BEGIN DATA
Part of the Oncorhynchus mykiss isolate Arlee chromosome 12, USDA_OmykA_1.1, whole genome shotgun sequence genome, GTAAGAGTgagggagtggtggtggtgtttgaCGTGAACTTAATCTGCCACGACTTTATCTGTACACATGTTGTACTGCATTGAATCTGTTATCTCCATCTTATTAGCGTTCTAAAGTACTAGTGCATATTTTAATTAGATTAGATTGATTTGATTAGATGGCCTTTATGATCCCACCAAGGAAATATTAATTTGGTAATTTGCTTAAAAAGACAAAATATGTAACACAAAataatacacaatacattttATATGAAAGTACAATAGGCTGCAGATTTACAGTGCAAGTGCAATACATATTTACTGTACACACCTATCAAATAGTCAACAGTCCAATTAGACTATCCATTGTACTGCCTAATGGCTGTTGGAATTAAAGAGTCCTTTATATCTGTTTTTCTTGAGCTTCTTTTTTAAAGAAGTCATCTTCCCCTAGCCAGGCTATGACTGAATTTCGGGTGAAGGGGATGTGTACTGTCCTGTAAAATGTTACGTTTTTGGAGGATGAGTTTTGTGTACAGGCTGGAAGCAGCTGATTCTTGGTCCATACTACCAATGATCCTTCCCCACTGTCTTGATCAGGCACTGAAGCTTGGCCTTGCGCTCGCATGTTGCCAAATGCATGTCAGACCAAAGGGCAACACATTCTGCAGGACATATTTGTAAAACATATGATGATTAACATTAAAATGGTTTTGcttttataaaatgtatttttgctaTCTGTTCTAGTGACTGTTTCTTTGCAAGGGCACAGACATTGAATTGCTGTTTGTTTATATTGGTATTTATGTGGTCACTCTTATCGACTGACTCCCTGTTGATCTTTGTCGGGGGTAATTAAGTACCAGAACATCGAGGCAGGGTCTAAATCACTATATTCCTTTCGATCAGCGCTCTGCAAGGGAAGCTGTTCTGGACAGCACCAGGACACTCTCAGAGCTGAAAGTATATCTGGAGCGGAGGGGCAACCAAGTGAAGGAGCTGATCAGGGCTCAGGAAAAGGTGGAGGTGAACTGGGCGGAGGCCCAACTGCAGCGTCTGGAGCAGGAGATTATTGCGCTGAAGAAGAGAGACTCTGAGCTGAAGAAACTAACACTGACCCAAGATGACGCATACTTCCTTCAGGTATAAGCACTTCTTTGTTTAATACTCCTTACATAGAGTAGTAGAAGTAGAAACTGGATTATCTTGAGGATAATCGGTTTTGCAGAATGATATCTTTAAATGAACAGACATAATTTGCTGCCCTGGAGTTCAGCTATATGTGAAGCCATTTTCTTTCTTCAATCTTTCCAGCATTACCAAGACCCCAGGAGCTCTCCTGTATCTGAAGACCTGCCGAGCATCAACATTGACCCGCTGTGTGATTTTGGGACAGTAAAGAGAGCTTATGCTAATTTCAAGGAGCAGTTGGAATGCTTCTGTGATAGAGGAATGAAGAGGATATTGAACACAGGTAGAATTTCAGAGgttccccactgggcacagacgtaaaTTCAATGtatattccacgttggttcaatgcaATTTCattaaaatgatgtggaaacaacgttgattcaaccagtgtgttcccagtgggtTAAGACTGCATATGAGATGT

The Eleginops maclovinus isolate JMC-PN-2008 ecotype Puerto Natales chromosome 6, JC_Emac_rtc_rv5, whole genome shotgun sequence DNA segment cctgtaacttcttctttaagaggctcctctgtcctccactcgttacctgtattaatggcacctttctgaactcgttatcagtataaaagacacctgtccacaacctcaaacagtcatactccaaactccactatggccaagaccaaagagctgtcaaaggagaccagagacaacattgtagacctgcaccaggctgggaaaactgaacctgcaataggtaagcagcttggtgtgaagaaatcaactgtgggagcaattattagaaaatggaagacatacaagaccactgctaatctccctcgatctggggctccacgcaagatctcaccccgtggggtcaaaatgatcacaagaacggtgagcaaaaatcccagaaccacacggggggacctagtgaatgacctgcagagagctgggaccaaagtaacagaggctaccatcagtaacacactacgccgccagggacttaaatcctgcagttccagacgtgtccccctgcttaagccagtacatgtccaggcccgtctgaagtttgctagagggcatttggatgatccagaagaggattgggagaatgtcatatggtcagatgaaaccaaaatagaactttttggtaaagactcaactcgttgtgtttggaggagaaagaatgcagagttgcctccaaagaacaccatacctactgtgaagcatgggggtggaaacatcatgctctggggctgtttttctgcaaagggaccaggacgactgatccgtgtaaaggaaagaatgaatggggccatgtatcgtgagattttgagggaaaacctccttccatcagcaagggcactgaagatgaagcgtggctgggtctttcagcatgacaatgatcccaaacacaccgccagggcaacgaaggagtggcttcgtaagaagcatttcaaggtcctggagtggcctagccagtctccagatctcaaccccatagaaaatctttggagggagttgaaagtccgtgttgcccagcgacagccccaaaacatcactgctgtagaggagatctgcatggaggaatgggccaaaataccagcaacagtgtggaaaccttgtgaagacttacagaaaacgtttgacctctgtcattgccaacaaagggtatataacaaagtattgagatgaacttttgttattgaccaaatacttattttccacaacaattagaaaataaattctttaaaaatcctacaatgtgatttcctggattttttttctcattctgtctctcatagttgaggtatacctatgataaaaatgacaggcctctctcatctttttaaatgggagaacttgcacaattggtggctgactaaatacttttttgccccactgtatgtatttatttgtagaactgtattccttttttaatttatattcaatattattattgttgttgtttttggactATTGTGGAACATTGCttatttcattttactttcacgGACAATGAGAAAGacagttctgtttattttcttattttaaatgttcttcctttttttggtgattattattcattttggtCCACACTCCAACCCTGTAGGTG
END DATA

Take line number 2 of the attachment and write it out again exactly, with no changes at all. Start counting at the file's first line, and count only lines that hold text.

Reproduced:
The Eleginops maclovinus isolate JMC-PN-2008 ecotype Puerto Natales chromosome 6, JC_Emac_rtc_rv5, whole genome shotgun sequence DNA segment cctgtaacttcttctttaagaggctcctctgtcctccactcgttacctgtattaatggcacctttctgaactcgttatcagtataaaagacacctgtccacaacctcaaacagtcatactccaaactccactatggccaagaccaaagagctgtcaaaggagaccagagacaacattgtagacctgcaccaggctgggaaaactgaacctgcaataggtaagcagcttggtgtgaagaaatcaactgtgggagcaattattagaaaatggaagacatacaagaccactgctaatctccctcgatctggggctccacgcaagatctcaccccgtggggtcaaaatgatcacaagaacggtgagcaaaaatcccagaaccacacggggggacctagtgaatgacctgcagagagctgggaccaaagtaacagaggctaccatcagtaacacactacgccgccagggacttaaatcctgcagttccagacgtgtccccctgcttaagccagtacatgtccaggcccgtctgaagtttgctagagggcatttggatgatccagaagaggattgggagaatgtcatatggtcagatgaaaccaaaatagaactttttggtaaagactcaactcgttgtgtttggaggagaaagaatgcagagttgcctccaaagaacaccatacctactgtgaagcatgggggtggaaacatcatgctctggggctgtttttctgcaaagggaccaggacgactgatccgtgtaaaggaaagaatgaatggggccatgtatcgtgagattttgagggaaaacctccttccatcagcaagggcactgaagatgaagcgtggctgggtctttcagcatgacaatgatcccaaacacaccgccagggcaacgaaggagtggcttcgtaagaagcatttcaaggtcctggagtggcctagccagtctccagatctcaaccccatagaaaatctttggagggagttgaaagtccgtgttgcccagcgacagccccaaaacatcactgctgtagaggagatctgcatggaggaatgggccaaaataccagcaacagtgtggaaaccttgtgaagacttacagaaaacgtttgacctctgtcattgccaacaaagggtatataacaaagtattgagatgaacttttgttattgaccaaatacttattttccacaacaattagaaaataaattctttaaaaatcctacaatgtgatttcctggattttttttctcattctgtctctcatagttgaggtatacctatgataaaaatgacaggcctctctcatctttttaaatgggagaacttgcacaattggtggctgactaaatacttttttgccccactgtatgtatttatttgtagaactgtattccttttttaatttatattcaatattattattgttgttgtttttggactATTGTGGAACATTGCttatttcattttactttcacgGACAATGAGAAAGacagttctgtttattttcttattttaaatgttcttcctttttttggtgattattattcattttggtCCACACTCCAACCCTGTAGGTG